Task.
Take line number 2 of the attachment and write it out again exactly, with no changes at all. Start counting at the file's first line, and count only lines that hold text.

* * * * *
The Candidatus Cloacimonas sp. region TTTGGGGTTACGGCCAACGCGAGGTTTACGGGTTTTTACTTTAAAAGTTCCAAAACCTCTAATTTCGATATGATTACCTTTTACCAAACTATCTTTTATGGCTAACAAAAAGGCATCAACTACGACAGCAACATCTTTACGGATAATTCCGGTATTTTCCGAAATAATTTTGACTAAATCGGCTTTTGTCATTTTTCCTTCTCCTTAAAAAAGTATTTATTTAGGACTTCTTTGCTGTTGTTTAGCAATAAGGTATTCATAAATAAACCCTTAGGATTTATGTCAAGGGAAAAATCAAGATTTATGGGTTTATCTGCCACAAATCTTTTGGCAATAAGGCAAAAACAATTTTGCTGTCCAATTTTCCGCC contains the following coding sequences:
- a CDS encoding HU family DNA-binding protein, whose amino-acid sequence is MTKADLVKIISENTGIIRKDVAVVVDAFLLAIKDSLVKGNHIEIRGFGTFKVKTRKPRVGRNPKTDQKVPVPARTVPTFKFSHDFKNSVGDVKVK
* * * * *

- a CDS encoding HU family DNA-binding protein, whose amino-acid sequence is MTKADLVKIISENTGIIRKDVAVVVDAFLLAIKDSLVKGNHIEIRGFGTFKVKTRKPRVGRNPKTDQKVPVPARTVPTFKFSHDFKNSVGDVKVK